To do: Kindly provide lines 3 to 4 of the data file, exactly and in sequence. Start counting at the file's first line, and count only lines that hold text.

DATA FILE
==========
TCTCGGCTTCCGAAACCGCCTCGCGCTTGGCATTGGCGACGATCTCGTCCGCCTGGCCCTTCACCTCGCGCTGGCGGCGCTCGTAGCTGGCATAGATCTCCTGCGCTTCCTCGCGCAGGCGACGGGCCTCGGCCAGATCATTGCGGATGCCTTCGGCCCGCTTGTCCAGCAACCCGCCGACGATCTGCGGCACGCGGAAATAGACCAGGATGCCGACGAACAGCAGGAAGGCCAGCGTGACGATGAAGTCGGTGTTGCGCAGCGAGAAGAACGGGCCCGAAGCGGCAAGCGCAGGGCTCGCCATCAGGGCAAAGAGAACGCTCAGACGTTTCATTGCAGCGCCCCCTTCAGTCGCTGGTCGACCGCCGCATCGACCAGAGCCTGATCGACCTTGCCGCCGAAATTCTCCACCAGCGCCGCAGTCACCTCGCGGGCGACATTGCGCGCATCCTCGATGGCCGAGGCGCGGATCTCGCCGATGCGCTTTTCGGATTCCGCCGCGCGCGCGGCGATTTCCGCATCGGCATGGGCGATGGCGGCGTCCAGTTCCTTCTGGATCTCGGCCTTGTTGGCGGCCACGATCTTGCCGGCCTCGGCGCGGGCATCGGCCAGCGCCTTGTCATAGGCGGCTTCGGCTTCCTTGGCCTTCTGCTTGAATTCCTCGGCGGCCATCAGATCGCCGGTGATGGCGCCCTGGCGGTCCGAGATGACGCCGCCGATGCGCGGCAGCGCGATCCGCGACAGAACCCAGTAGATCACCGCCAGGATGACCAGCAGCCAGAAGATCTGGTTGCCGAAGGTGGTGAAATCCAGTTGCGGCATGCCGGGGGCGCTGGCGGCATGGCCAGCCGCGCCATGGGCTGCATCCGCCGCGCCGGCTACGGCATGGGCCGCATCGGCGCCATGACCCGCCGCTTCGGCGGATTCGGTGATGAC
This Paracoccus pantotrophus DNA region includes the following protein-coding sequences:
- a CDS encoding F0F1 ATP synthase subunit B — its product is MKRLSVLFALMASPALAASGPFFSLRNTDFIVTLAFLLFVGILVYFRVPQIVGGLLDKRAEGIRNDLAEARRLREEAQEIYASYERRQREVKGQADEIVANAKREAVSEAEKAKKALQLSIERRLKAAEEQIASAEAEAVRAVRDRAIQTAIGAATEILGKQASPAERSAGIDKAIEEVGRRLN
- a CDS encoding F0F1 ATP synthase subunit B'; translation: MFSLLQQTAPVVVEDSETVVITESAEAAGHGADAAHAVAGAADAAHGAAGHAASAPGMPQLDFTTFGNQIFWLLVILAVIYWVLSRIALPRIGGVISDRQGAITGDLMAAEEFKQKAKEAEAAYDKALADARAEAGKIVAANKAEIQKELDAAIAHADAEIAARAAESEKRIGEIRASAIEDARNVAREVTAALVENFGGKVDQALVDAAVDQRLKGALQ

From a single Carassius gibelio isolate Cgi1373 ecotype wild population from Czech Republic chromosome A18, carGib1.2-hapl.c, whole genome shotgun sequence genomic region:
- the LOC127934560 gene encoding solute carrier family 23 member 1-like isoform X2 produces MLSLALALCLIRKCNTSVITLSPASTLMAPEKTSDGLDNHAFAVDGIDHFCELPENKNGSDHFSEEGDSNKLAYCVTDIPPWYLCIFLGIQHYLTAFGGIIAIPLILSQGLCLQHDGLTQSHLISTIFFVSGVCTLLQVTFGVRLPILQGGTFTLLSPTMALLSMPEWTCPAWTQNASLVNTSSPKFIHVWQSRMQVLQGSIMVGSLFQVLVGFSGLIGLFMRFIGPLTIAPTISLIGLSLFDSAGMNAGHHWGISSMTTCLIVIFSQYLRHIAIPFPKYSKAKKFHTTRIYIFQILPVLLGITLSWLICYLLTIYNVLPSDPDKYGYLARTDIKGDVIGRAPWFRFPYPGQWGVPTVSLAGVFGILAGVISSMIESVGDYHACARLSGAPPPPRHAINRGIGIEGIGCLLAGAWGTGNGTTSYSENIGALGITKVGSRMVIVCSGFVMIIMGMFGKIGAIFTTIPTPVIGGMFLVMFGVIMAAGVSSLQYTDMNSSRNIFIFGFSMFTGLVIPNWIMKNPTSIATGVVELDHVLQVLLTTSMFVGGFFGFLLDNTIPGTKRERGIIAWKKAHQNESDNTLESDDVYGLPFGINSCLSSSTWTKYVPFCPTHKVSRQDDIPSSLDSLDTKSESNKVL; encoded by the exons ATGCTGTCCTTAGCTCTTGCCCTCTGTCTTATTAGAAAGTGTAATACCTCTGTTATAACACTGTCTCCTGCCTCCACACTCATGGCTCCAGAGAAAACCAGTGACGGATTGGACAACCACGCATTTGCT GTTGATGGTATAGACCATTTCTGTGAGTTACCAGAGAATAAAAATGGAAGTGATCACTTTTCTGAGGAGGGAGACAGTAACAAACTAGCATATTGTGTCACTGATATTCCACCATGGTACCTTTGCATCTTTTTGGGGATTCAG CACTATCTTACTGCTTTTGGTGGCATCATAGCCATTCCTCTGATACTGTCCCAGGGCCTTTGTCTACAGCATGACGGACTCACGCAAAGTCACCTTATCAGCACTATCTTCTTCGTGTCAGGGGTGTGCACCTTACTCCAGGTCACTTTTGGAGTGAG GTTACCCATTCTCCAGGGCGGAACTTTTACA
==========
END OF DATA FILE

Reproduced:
- a CDS encoding F0F1 ATP synthase subunit B — its product is MKRLSVLFALMASPALAASGPFFSLRNTDFIVTLAFLLFVGILVYFRVPQIVGGLLDKRAEGIRNDLAEARRLREEAQEIYASYERRQREVKGQADEIVANAKREAVSEAEKAKKALQLSIERRLKAAEEQIASAEAEAVRAVRDRAIQTAIGAATEILGKQASPAERSAGIDKAIEEVGRRLN
- a CDS encoding F0F1 ATP synthase subunit B'; translation: MFSLLQQTAPVVVEDSETVVITESAEAAGHGADAAHAVAGAADAAHGAAGHAASAPGMPQLDFTTFGNQIFWLLVILAVIYWVLSRIALPRIGGVISDRQGAITGDLMAAEEFKQKAKEAEAAYDKALADARAEAGKIVAANKAEIQKELDAAIAHADAEIAARAAESEKRIGEIRASAIEDARNVAREVTAALVENFGGKVDQALVDAAVDQRLKGALQ